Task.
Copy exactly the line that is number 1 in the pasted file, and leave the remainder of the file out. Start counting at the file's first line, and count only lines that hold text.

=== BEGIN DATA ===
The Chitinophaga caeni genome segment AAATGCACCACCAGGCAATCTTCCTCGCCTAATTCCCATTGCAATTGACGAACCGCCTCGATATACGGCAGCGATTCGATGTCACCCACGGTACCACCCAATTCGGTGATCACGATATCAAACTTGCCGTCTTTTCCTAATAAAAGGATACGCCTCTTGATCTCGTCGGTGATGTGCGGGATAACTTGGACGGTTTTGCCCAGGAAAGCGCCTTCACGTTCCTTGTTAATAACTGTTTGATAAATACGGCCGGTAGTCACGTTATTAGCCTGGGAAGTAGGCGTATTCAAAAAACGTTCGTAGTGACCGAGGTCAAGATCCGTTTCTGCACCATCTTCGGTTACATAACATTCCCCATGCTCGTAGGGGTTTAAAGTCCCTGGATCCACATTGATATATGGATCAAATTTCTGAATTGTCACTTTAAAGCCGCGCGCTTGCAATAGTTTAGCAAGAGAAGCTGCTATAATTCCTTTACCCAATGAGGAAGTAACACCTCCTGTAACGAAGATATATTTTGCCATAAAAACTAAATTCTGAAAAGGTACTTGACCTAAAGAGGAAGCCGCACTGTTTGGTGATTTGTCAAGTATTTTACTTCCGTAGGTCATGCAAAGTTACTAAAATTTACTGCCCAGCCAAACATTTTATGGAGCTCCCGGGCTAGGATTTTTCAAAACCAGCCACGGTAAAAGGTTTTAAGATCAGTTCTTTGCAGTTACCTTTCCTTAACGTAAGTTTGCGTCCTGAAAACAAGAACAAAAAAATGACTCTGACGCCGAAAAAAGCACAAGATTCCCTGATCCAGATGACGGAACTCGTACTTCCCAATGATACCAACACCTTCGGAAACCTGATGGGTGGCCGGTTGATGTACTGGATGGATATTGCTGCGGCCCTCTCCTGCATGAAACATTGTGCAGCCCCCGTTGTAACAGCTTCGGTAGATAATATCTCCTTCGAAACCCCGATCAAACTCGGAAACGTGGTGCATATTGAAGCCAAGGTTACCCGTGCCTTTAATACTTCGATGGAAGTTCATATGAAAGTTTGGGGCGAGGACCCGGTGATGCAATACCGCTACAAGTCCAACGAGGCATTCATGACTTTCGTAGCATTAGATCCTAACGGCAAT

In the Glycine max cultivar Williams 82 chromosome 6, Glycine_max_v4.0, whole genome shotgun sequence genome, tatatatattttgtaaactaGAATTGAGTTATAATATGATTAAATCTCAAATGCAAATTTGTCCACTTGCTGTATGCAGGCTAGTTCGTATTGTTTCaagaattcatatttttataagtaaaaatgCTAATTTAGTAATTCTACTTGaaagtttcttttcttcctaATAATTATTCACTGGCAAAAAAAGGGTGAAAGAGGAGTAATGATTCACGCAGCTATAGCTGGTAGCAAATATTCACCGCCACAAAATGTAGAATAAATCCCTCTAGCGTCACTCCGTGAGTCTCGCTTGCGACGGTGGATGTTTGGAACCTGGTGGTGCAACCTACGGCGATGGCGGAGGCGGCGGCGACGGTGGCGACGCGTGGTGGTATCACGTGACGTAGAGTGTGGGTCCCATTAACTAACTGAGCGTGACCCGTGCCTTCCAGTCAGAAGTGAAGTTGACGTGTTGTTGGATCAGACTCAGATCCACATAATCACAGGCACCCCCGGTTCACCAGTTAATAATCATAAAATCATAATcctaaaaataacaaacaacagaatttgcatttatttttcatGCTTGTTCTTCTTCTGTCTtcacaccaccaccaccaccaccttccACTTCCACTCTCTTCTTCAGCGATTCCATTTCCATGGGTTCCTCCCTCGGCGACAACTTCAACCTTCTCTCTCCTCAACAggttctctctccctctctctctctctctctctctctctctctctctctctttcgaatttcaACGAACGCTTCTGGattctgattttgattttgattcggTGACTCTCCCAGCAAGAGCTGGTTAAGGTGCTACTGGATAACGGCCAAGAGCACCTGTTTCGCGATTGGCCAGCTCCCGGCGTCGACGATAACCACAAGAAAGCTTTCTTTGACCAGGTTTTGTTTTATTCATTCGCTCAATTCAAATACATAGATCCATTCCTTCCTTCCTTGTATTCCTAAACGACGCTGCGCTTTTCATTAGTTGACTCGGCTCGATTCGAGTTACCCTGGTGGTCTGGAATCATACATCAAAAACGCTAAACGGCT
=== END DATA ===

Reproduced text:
The Chitinophaga caeni genome segment AAATGCACCACCAGGCAATCTTCCTCGCCTAATTCCCATTGCAATTGACGAACCGCCTCGATATACGGCAGCGATTCGATGTCACCCACGGTACCACCCAATTCGGTGATCACGATATCAAACTTGCCGTCTTTTCCTAATAAAAGGATACGCCTCTTGATCTCGTCGGTGATGTGCGGGATAACTTGGACGGTTTTGCCCAGGAAAGCGCCTTCACGTTCCTTGTTAATAACTGTTTGATAAATACGGCCGGTAGTCACGTTATTAGCCTGGGAAGTAGGCGTATTCAAAAAACGTTCGTAGTGACCGAGGTCAAGATCCGTTTCTGCACCATCTTCGGTTACATAACATTCCCCATGCTCGTAGGGGTTTAAAGTCCCTGGATCCACATTGATATATGGATCAAATTTCTGAATTGTCACTTTAAAGCCGCGCGCTTGCAATAGTTTAGCAAGAGAAGCTGCTATAATTCCTTTACCCAATGAGGAAGTAACACCTCCTGTAACGAAGATATATTTTGCCATAAAAACTAAATTCTGAAAAGGTACTTGACCTAAAGAGGAAGCCGCACTGTTTGGTGATTTGTCAAGTATTTTACTTCCGTAGGTCATGCAAAGTTACTAAAATTTACTGCCCAGCCAAACATTTTATGGAGCTCCCGGGCTAGGATTTTTCAAAACCAGCCACGGTAAAAGGTTTTAAGATCAGTTCTTTGCAGTTACCTTTCCTTAACGTAAGTTTGCGTCCTGAAAACAAGAACAAAAAAATGACTCTGACGCCGAAAAAAGCACAAGATTCCCTGATCCAGATGACGGAACTCGTACTTCCCAATGATACCAACACCTTCGGAAACCTGATGGGTGGCCGGTTGATGTACTGGATGGATATTGCTGCGGCCCTCTCCTGCATGAAACATTGTGCAGCCCCCGTTGTAACAGCTTCGGTAGATAATATCTCCTTCGAAACCCCGATCAAACTCGGAAACGTGGTGCATATTGAAGCCAAGGTTACCCGTGCCTTTAATACTTCGATGGAAGTTCATATGAAAGTTTGGGGCGAGGACCCGGTGATGCAATACCGCTACAAGTCCAACGAGGCATTCATGACTTTCGTAGCATTAGATCCTAACGGCAAT